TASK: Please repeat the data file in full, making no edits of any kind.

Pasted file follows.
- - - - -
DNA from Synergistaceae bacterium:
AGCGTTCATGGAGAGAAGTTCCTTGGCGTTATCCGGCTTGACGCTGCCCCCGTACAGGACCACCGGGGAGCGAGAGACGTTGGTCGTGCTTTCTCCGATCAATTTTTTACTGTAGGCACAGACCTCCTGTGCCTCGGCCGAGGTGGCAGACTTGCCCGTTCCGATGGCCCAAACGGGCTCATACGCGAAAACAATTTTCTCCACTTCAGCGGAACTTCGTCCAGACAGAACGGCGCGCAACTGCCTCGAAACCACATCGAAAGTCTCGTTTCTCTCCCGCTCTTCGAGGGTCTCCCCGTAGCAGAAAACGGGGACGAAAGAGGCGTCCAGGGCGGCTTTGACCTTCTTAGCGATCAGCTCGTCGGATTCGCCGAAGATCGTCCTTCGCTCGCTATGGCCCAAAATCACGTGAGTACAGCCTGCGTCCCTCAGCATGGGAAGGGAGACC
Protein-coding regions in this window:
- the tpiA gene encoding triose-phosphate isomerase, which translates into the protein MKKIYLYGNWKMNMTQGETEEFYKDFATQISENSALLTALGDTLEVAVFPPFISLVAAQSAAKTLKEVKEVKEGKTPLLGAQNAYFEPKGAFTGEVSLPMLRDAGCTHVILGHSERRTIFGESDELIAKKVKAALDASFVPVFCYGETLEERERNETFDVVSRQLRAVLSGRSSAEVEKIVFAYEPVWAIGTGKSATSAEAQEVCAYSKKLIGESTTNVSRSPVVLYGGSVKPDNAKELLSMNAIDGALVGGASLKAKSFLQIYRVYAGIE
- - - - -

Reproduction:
DNA from Synergistaceae bacterium:
AGCGTTCATGGAGAGAAGTTCCTTGGCGTTATCCGGCTTGACGCTGCCCCCGTACAGGACCACCGGGGAGCGAGAGACGTTGGTCGTGCTTTCTCCGATCAATTTTTTACTGTAGGCACAGACCTCCTGTGCCTCGGCCGAGGTGGCAGACTTGCCCGTTCCGATGGCCCAAACGGGCTCATACGCGAAAACAATTTTCTCCACTTCAGCGGAACTTCGTCCAGACAGAACGGCGCGCAACTGCCTCGAAACCACATCGAAAGTCTCGTTTCTCTCCCGCTCTTCGAGGGTCTCCCCGTAGCAGAAAACGGGGACGAAAGAGGCGTCCAGGGCGGCTTTGACCTTCTTAGCGATCAGCTCGTCGGATTCGCCGAAGATCGTCCTTCGCTCGCTATGGCCCAAAATCACGTGAGTACAGCCTGCGTCCCTCAGCATGGGAAGGGAGACC
Protein-coding regions in this window:
- the tpiA gene encoding triose-phosphate isomerase, which translates into the protein MKKIYLYGNWKMNMTQGETEEFYKDFATQISENSALLTALGDTLEVAVFPPFISLVAAQSAAKTLKEVKEVKEGKTPLLGAQNAYFEPKGAFTGEVSLPMLRDAGCTHVILGHSERRTIFGESDELIAKKVKAALDASFVPVFCYGETLEERERNETFDVVSRQLRAVLSGRSSAEVEKIVFAYEPVWAIGTGKSATSAEAQEVCAYSKKLIGESTTNVSRSPVVLYGGSVKPDNAKELLSMNAIDGALVGGASLKAKSFLQIYRVYAGIE